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  • Author or Editor: Douglas A. Cox x
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'Annette Hegg Brilliant Diamond' plants were cultured under Mo stress conditions by using an unlimed sphagnum peat and perlite potting medium and by supplying all trace elements but Mo in the fertilizer solution. Plants were untreated or sprayed with solutions of 1, 10, or 100 μg Mo·liter-1 5, 8, or 11 weeks after pinching. Untreated plants developed foliar symptoms of Mo deficiency (interveinal chlorosis, marginal necrosis, and marginal curling) and leaf tissue contained Mo below the critical level of 0.5 μg·g-1 and NO 3 -N above 1.0%. At 5 or 8 weeks all Mo spray concentrations prevented deficiency symptoms, increased tissue Mo, and reduced tissue NO 3 -N. Some symptoms were visible when plants were treated at 11 weeks. Mo sprays at this time did not eliminate the symptoms but reduced the number of leaves showing symptoms to about one-half that of untreated plants when the experiment was ended 15 weeks after pinching.

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Seed geranium (Pelargonium × hortorum, Bailey ‘Jackpot’) was grown in 10-cm pots in a peat-pine bark-perlite medium and fertilized with solutions of (NH4)2SO4 (AS), NH4NO3 (AN), Ca(NO3)2-4H2O (CN), CO(NH2)2 (UR), or Osmocote 14N–6.2P–11.6K (OS). Shoot and root growth and shoot N were greatest with AN and least with AS. Greatest N loss by leaching occurred with AS and CN; leaching loss was less with AN and OS and least with UR. In all treatments form of N in leachate reflected N source applied. Proportion of N not accounted for by analysis (lost as a gas) was greatest with AS and UR.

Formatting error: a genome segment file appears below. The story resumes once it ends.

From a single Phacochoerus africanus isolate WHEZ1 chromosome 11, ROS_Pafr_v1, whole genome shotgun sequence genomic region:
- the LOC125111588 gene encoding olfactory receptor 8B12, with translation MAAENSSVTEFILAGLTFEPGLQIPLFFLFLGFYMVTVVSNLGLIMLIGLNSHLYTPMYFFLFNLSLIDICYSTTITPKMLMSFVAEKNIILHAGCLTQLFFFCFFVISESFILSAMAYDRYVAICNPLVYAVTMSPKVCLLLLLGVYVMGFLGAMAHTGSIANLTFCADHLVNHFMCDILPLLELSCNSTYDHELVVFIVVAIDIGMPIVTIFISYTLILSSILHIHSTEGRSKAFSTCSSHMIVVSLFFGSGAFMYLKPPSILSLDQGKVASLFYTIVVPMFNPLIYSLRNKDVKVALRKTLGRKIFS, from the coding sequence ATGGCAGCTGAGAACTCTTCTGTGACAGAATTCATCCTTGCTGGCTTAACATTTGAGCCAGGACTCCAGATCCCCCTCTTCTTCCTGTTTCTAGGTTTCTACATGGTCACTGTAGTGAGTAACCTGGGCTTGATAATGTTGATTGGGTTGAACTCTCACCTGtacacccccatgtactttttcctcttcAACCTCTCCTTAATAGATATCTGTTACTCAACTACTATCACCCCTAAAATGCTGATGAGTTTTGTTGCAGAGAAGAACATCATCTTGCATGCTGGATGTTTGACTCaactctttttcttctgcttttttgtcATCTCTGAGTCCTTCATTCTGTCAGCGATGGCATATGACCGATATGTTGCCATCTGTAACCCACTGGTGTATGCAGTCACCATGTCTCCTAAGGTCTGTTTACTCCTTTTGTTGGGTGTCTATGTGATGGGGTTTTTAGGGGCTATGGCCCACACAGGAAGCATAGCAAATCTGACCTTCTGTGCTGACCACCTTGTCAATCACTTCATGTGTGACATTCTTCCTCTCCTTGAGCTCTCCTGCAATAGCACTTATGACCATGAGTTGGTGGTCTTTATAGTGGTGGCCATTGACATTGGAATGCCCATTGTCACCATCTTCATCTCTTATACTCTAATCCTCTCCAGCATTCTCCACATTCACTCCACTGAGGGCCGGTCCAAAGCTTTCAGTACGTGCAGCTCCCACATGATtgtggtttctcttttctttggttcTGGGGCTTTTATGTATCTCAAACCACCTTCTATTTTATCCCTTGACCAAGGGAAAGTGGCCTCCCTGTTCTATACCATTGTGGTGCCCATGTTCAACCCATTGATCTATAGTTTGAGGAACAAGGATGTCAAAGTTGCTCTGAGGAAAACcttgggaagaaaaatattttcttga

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Six cultivars of poinsettia (Euphorbia pulcherrima Willd. ex Kl.) were grown in unlimed growth medium consisting of equal volumes of sphagnum peat and perlite. Plants received fertilizer solutions supplying Mo at either 0.0 mg·liter-1 (-Mo) or 1.0 mg·liter -1 (+Mo). In the –Mo treatment, moderate to severe symptoms of Mo deficiency (marginal and interveinal chlorosis, marginal necrosis, and downward curling of the margins) developed on the middle-aged and some recently matured leaves of `Annette Hegg Brilliant Diamond' and `Eckespoint Lilo', while some interveinal chlorosis occurred on the same leaves of `Gutbier V-17 Angelika'. No symptoms appeared on `Gross Supjibi', `Peace Regal Velvet', and `Peace Noel'. All cultivars were symptomless in the + Mo treatment. In the –Mo treatment, upper, recently matured leaves of the symptomatic cultivars and two of three symptomless cultivars had Mo concentrations at or near the critical level for deficiency; however, nitrate reductase enzyme activity was higher and NO3-N was lower in the leaves of symptomless cultivars than of symptomatic cultivars.

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`Annette Hegg Brilliant Diamond' poinsettia (Euphorbia pulcherrima Willd. ex Kl.) was grown in an unlimed growth medium consisting of equal volumes of sphagnum peat and perlite and received a fertilizer solution supplying all micronutrients except Mo. Plants were untreated or foliage was sprayed with solutions of 1, 10, or 100 mg Mo/liter 5, 8, or 11 weeks after pinching. Untreated plants developed foliar symptoms of Mo deficiency (marginal and interveinal chlorosis, marginal necrosis, and downward curling), and leaf tissue contained Mo below the critical level of 0.5 μg·g-1 and NO3-N > 1.0%. Treatment at 5 or 8 weeks largely prevented deficiency symptoms, increased tissue Mo, and reduced tissue NO3-N. Molybdenum deficiency symptoms were in the early stages of development on the day of treatment when plants were sprayed at 11 weeks. Molybdenum sprays at this time increased tissue Mo and reduced tissue NO3-N but did not eliminate the symptoms. However, when the experiment was completed 15 weeks after pinching, the number of leaves showing symptoms was about one-half that of untreated plants. Increasing the concentration of Mo in the spray solution increased the concentration of Mo in the leaves but had no effect on NO3-N.